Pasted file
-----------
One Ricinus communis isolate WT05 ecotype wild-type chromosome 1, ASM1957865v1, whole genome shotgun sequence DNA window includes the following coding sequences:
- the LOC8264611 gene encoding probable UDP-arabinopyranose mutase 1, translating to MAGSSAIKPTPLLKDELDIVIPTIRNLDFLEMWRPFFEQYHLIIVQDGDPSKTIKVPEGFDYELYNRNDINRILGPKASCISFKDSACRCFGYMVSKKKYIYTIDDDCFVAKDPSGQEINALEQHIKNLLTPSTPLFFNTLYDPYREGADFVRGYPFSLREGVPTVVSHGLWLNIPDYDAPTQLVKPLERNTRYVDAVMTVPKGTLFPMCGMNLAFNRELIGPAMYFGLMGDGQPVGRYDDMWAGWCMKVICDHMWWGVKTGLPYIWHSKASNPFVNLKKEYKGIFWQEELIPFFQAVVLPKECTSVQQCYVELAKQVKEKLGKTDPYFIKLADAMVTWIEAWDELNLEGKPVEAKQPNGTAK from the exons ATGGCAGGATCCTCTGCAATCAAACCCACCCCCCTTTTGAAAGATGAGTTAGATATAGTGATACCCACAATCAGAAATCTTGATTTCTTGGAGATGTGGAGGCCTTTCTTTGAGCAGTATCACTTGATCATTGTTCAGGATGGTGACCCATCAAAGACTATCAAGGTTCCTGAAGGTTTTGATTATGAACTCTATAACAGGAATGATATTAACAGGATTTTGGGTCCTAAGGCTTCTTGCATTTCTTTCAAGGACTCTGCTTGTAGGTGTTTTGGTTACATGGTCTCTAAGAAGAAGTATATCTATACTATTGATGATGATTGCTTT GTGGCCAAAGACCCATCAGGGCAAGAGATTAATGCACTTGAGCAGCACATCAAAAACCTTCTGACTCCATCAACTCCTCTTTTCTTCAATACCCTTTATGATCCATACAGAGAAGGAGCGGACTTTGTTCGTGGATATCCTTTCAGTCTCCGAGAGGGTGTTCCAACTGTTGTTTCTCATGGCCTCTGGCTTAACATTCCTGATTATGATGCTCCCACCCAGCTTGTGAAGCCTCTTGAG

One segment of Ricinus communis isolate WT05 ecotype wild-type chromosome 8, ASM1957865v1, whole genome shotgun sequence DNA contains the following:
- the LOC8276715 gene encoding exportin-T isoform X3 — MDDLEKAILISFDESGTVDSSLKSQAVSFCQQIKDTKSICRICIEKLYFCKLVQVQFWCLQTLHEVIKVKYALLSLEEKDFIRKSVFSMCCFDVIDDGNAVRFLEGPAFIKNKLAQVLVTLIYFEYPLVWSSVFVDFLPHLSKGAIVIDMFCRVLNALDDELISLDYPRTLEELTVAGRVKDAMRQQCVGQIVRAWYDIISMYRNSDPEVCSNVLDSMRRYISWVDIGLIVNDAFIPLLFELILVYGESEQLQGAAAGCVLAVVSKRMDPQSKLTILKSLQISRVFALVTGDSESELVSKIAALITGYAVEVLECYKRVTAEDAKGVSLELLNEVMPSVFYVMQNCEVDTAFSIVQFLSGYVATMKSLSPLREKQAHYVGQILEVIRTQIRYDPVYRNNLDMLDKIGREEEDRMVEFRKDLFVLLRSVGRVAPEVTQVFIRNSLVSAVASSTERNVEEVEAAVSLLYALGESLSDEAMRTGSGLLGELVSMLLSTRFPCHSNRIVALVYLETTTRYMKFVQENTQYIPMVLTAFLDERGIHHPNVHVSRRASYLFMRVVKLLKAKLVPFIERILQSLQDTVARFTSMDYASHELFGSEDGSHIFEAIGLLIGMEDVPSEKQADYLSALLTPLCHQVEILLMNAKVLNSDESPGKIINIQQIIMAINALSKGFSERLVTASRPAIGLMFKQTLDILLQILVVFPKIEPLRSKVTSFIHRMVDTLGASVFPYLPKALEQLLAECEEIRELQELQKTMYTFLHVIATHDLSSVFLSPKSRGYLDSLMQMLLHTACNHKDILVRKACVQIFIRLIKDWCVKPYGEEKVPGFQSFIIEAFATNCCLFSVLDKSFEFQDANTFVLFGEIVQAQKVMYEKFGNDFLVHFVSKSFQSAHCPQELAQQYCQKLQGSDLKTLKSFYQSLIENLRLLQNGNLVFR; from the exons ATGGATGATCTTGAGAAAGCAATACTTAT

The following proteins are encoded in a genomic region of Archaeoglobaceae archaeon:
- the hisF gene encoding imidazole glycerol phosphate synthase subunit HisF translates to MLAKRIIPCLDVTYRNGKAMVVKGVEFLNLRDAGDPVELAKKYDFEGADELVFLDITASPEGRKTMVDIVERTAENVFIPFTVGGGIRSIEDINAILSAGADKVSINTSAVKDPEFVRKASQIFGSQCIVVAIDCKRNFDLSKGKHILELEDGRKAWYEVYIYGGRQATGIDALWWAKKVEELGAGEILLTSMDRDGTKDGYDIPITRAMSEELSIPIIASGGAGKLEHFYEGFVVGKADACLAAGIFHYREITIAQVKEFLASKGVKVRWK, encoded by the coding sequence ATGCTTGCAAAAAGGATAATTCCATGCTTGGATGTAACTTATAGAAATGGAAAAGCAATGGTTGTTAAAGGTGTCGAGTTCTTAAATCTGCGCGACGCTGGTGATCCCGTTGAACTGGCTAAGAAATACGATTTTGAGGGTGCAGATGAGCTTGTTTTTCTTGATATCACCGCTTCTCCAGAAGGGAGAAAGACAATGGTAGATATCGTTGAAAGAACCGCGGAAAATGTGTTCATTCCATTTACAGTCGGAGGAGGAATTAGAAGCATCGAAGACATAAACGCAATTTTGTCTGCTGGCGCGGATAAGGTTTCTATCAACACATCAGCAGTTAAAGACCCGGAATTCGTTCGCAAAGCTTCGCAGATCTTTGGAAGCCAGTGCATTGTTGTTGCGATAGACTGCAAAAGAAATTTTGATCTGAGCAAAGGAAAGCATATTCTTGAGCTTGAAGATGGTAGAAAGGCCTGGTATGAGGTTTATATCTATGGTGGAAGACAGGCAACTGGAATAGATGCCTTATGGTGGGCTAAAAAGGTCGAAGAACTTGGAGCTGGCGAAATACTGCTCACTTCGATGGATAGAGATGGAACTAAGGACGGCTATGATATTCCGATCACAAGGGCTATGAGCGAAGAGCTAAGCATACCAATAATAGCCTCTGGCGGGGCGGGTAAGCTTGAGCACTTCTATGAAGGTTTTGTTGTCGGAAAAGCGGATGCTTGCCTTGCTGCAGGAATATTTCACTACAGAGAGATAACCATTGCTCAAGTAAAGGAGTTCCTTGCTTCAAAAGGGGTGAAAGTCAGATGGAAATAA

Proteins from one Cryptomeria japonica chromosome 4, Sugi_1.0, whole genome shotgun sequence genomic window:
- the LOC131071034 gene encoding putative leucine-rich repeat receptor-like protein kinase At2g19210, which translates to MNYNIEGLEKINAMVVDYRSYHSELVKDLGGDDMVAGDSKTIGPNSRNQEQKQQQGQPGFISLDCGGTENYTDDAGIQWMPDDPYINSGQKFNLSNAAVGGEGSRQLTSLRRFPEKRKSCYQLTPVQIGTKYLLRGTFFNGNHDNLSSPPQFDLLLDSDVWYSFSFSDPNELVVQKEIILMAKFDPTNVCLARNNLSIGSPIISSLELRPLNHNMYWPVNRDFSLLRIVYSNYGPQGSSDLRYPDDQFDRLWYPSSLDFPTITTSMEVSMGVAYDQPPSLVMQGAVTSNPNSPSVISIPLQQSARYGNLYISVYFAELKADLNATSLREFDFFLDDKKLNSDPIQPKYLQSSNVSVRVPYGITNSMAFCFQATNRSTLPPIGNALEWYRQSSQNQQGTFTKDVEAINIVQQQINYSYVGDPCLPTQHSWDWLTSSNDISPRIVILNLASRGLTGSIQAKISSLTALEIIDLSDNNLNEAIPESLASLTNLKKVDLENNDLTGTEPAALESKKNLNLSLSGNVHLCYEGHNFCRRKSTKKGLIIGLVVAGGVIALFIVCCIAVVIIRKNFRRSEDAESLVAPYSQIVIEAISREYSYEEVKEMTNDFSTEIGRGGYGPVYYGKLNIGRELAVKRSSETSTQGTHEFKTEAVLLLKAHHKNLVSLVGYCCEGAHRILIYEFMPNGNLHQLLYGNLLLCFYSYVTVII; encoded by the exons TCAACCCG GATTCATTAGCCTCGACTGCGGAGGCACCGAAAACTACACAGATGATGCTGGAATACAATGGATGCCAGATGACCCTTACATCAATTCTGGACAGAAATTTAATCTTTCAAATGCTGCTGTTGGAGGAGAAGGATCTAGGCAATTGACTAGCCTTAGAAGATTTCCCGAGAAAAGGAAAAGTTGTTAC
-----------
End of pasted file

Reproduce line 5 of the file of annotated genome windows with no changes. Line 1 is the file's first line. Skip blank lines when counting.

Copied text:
The following proteins are encoded in a genomic region of Archaeoglobaceae archaeon: